A grim history
Bad food produced by profit-hungry companies has been a hallmark of capitalism from the beginning.
In his book The Condition of the Working Class in England, written in 1844-5, Frederick Engels set out some of the most common ways food was ruined.
He quoted from the Manchester Guardian to demonstrate that it was common for butcher’s shops to sell tainted beef, pork and fowl — partly because of “the incomprehensibly small fines” to which they were subject when caught. Engels then went on to quote other common adulterations:
“Pounded rice and other cheap materials are mixed in sugar, and sold at full price. A chemical substance — the refuse of the soap manufactories — is also mixed with other substances and sold as sugar.
“Chicory is mixed in good coffee, cocoa is extensively adulterated with fine brown earth, wrought up with mutton fat, so as to amalgamate with portions of the real article.
“The leaves of tea are mingled with sloe leaves and other abominations. Used leaves are also redried, and recoloured on hot copper plates, and sold as tea. Pepper is adulterated with dust from husks. Nasty things of all sorts are mixed with the weed tobacco in all its manufactured forms.”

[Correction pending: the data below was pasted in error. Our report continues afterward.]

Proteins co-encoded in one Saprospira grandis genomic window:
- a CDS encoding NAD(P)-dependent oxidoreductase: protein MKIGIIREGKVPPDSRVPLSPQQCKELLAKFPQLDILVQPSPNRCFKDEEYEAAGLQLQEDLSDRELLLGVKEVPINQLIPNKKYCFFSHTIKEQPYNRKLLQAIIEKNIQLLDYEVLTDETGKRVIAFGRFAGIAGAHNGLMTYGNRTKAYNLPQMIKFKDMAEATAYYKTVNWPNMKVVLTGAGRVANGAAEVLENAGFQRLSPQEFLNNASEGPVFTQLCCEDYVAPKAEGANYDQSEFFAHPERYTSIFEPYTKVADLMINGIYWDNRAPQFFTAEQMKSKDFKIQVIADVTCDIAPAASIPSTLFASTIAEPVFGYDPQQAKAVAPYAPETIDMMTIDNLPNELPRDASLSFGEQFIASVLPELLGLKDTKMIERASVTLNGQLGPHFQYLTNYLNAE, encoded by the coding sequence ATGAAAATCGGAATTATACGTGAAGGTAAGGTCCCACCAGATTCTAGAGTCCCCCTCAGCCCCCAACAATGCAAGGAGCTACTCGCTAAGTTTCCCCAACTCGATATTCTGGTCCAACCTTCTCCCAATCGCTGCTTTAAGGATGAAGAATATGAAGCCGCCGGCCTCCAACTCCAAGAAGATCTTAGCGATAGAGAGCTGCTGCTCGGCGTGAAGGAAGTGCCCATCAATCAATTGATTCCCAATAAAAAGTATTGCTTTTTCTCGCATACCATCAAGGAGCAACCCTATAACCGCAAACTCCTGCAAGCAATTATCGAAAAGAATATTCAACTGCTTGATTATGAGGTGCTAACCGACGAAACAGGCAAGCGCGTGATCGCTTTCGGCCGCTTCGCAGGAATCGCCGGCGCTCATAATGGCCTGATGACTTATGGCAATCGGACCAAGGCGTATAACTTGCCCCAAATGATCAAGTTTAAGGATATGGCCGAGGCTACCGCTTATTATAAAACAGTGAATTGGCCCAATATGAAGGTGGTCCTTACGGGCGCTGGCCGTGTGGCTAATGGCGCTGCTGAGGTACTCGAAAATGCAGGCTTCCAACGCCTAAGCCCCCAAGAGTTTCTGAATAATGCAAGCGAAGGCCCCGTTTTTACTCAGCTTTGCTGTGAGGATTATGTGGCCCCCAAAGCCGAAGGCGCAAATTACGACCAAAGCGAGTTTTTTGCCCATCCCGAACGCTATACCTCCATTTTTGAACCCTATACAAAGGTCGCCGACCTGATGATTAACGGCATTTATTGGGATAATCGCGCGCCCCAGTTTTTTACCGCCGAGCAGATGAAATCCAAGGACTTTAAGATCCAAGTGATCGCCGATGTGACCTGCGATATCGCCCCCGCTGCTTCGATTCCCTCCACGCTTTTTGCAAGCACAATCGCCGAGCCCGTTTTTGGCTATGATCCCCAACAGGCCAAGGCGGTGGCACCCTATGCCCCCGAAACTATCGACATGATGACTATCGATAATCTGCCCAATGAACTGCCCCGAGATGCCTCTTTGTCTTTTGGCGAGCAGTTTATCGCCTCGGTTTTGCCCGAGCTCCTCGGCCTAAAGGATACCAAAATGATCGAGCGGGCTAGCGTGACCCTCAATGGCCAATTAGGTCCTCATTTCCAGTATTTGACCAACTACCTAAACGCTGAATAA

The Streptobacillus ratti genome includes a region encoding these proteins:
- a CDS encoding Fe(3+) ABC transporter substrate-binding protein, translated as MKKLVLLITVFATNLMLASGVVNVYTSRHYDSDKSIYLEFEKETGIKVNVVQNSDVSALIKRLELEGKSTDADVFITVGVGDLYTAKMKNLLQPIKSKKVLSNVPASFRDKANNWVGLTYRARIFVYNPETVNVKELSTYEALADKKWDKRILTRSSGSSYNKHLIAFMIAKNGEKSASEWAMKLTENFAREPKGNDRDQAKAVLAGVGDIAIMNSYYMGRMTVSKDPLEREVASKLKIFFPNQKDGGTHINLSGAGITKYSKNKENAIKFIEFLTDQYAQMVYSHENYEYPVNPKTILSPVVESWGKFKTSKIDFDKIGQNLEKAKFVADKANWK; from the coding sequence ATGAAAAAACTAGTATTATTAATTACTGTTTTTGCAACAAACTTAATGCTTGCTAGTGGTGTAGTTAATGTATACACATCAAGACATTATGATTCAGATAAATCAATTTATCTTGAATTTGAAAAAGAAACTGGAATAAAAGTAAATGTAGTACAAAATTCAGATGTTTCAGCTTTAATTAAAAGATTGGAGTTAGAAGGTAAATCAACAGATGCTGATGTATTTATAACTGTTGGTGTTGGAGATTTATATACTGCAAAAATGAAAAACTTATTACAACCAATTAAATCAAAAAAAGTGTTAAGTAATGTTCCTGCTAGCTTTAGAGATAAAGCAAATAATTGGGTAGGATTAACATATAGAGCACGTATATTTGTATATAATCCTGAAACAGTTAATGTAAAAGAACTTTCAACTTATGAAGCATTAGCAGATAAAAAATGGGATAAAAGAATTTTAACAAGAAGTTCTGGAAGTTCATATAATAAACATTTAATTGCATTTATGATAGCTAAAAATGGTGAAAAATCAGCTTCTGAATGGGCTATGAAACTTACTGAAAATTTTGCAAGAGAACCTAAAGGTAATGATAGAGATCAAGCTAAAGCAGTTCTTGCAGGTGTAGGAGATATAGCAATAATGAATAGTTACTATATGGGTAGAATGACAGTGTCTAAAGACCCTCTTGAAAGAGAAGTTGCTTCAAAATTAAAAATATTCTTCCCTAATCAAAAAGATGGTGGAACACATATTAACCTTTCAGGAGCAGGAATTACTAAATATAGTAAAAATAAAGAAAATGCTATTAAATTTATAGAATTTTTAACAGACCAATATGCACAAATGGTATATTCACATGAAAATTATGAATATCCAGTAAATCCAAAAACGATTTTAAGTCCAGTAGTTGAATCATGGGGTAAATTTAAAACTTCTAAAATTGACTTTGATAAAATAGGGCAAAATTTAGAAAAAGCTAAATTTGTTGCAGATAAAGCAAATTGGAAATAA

‘Perspiration mixed with abscesses’
In 1855 parliament set up a committee “on the adulteration of the articles of food”, and in 1860 it passed a largely ineffective law “for preventing the adulteration of articles of food and drink”.
Karl Marx, in the first volume of Capital, commented ironically on the discoveries of an 1863 royal commission into baking:
“Englishmen, with their good command of the Bible, knew well enough that man, unless by elective grace a capitalist, or a landlord, or the holder of a sinecure, is destined to eat his bread in the sweat of his brow.
“But they did not know that he had to eat daily in his bread a certain quantity of human perspiration mixed with the discharge of abscesses, cobwebs, dead cockroaches and putrid German yeast, not to mention alum, sand and other agreeable mineral ingredients.”
Marx noted the testimony to the 1855 parliamentary committee that, because of adulterations, “the poor men who lived on two pounds of bread a day did not take in one fourth of that amount of nutrition”.